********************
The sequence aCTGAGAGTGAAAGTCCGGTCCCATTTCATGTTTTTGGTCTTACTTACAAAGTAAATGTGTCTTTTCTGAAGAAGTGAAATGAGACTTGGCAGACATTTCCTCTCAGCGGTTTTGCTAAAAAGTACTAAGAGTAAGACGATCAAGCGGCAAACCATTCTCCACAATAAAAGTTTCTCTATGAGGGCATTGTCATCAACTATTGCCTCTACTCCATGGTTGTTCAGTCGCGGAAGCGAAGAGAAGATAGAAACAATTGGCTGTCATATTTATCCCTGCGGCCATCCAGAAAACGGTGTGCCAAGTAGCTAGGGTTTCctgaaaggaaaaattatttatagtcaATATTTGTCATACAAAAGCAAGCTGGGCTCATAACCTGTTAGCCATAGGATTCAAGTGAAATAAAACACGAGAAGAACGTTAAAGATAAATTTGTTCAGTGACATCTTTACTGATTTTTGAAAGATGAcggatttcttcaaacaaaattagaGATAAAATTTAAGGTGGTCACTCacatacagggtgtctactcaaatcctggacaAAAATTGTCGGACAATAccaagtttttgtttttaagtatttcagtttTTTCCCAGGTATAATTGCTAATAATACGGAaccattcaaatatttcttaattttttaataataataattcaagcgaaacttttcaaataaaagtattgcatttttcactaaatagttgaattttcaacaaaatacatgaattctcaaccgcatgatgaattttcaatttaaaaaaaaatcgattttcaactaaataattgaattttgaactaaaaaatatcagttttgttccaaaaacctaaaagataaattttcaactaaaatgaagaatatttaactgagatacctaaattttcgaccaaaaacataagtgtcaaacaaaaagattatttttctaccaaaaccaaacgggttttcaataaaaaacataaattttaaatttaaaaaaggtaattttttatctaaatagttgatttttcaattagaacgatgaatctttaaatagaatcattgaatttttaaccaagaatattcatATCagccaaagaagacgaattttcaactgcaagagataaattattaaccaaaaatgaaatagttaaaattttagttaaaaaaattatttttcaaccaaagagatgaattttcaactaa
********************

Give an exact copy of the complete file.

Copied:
The sequence aCTGAGAGTGAAAGTCCGGTCCCATTTCATGTTTTTGGTCTTACTTACAAAGTAAATGTGTCTTTTCTGAAGAAGTGAAATGAGACTTGGCAGACATTTCCTCTCAGCGGTTTTGCTAAAAAGTACTAAGAGTAAGACGATCAAGCGGCAAACCATTCTCCACAATAAAAGTTTCTCTATGAGGGCATTGTCATCAACTATTGCCTCTACTCCATGGTTGTTCAGTCGCGGAAGCGAAGAGAAGATAGAAACAATTGGCTGTCATATTTATCCCTGCGGCCATCCAGAAAACGGTGTGCCAAGTAGCTAGGGTTTCctgaaaggaaaaattatttatagtcaATATTTGTCATACAAAAGCAAGCTGGGCTCATAACCTGTTAGCCATAGGATTCAAGTGAAATAAAACACGAGAAGAACGTTAAAGATAAATTTGTTCAGTGACATCTTTACTGATTTTTGAAAGATGAcggatttcttcaaacaaaattagaGATAAAATTTAAGGTGGTCACTCacatacagggtgtctactcaaatcctggacaAAAATTGTCGGACAATAccaagtttttgtttttaagtatttcagtttTTTCCCAGGTATAATTGCTAATAATACGGAaccattcaaatatttcttaattttttaataataataattcaagcgaaacttttcaaataaaagtattgcatttttcactaaatagttgaattttcaacaaaatacatgaattctcaaccgcatgatgaattttcaatttaaaaaaaaatcgattttcaactaaataattgaattttgaactaaaaaatatcagttttgttccaaaaacctaaaagataaattttcaactaaaatgaagaatatttaactgagatacctaaattttcgaccaaaaacataagtgtcaaacaaaaagattatttttctaccaaaaccaaacgggttttcaataaaaaacataaattttaaatttaaaaaaggtaattttttatctaaatagttgatttttcaattagaacgatgaatctttaaatagaatcattgaatttttaaccaagaatattcatATCagccaaagaagacgaattttcaactgcaagagataaattattaaccaaaaatgaaatagttaaaattttagttaaaaaaattatttttcaaccaaagagatgaattttcaactaa